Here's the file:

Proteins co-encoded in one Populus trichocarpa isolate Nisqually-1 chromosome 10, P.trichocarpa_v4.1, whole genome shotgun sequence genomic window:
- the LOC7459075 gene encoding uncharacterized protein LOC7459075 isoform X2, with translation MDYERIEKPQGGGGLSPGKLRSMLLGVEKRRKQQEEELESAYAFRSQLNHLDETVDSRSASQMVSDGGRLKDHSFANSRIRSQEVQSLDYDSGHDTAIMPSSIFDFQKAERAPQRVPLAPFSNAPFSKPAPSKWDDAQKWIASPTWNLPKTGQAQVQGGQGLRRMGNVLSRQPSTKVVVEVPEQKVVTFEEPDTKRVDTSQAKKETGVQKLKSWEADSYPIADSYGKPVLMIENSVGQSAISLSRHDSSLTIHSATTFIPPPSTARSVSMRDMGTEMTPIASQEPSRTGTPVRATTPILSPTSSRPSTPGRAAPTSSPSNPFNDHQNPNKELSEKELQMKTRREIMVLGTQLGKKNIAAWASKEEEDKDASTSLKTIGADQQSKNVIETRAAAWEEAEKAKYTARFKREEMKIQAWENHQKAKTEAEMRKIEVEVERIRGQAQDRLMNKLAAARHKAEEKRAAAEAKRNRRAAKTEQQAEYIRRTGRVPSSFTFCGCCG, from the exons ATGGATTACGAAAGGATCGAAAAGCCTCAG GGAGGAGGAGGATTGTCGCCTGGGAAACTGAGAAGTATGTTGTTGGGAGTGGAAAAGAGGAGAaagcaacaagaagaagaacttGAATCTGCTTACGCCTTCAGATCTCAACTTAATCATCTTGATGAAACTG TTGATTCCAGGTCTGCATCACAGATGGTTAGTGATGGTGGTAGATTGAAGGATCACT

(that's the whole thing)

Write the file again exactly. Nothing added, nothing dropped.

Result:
Proteins co-encoded in one Populus trichocarpa isolate Nisqually-1 chromosome 10, P.trichocarpa_v4.1, whole genome shotgun sequence genomic window:
- the LOC7459075 gene encoding uncharacterized protein LOC7459075 isoform X2, with translation MDYERIEKPQGGGGLSPGKLRSMLLGVEKRRKQQEEELESAYAFRSQLNHLDETVDSRSASQMVSDGGRLKDHSFANSRIRSQEVQSLDYDSGHDTAIMPSSIFDFQKAERAPQRVPLAPFSNAPFSKPAPSKWDDAQKWIASPTWNLPKTGQAQVQGGQGLRRMGNVLSRQPSTKVVVEVPEQKVVTFEEPDTKRVDTSQAKKETGVQKLKSWEADSYPIADSYGKPVLMIENSVGQSAISLSRHDSSLTIHSATTFIPPPSTARSVSMRDMGTEMTPIASQEPSRTGTPVRATTPILSPTSSRPSTPGRAAPTSSPSNPFNDHQNPNKELSEKELQMKTRREIMVLGTQLGKKNIAAWASKEEEDKDASTSLKTIGADQQSKNVIETRAAAWEEAEKAKYTARFKREEMKIQAWENHQKAKTEAEMRKIEVEVERIRGQAQDRLMNKLAAARHKAEEKRAAAEAKRNRRAAKTEQQAEYIRRTGRVPSSFTFCGCCG, from the exons ATGGATTACGAAAGGATCGAAAAGCCTCAG GGAGGAGGAGGATTGTCGCCTGGGAAACTGAGAAGTATGTTGTTGGGAGTGGAAAAGAGGAGAaagcaacaagaagaagaacttGAATCTGCTTACGCCTTCAGATCTCAACTTAATCATCTTGATGAAACTG TTGATTCCAGGTCTGCATCACAGATGGTTAGTGATGGTGGTAGATTGAAGGATCACT